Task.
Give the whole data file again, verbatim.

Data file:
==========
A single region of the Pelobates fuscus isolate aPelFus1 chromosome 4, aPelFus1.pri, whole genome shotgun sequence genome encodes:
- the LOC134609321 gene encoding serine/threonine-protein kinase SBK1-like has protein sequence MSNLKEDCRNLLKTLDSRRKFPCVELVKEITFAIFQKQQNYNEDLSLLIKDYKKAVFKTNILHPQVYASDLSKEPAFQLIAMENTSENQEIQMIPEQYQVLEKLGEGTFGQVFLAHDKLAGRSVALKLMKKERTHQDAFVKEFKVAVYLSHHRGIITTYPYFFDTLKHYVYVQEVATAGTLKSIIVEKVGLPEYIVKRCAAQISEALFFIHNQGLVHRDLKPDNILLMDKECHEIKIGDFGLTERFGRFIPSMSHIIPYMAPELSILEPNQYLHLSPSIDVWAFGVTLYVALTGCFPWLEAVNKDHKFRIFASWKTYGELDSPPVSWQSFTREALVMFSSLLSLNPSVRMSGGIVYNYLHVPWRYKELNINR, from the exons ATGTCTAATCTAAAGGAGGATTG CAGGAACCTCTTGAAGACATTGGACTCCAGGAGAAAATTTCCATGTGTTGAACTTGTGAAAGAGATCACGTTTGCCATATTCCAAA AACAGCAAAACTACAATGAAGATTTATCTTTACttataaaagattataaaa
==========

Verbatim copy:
A single region of the Pelobates fuscus isolate aPelFus1 chromosome 4, aPelFus1.pri, whole genome shotgun sequence genome encodes:
- the LOC134609321 gene encoding serine/threonine-protein kinase SBK1-like has protein sequence MSNLKEDCRNLLKTLDSRRKFPCVELVKEITFAIFQKQQNYNEDLSLLIKDYKKAVFKTNILHPQVYASDLSKEPAFQLIAMENTSENQEIQMIPEQYQVLEKLGEGTFGQVFLAHDKLAGRSVALKLMKKERTHQDAFVKEFKVAVYLSHHRGIITTYPYFFDTLKHYVYVQEVATAGTLKSIIVEKVGLPEYIVKRCAAQISEALFFIHNQGLVHRDLKPDNILLMDKECHEIKIGDFGLTERFGRFIPSMSHIIPYMAPELSILEPNQYLHLSPSIDVWAFGVTLYVALTGCFPWLEAVNKDHKFRIFASWKTYGELDSPPVSWQSFTREALVMFSSLLSLNPSVRMSGGIVYNYLHVPWRYKELNINR, from the exons ATGTCTAATCTAAAGGAGGATTG CAGGAACCTCTTGAAGACATTGGACTCCAGGAGAAAATTTCCATGTGTTGAACTTGTGAAAGAGATCACGTTTGCCATATTCCAAA AACAGCAAAACTACAATGAAGATTTATCTTTACttataaaagattataaaa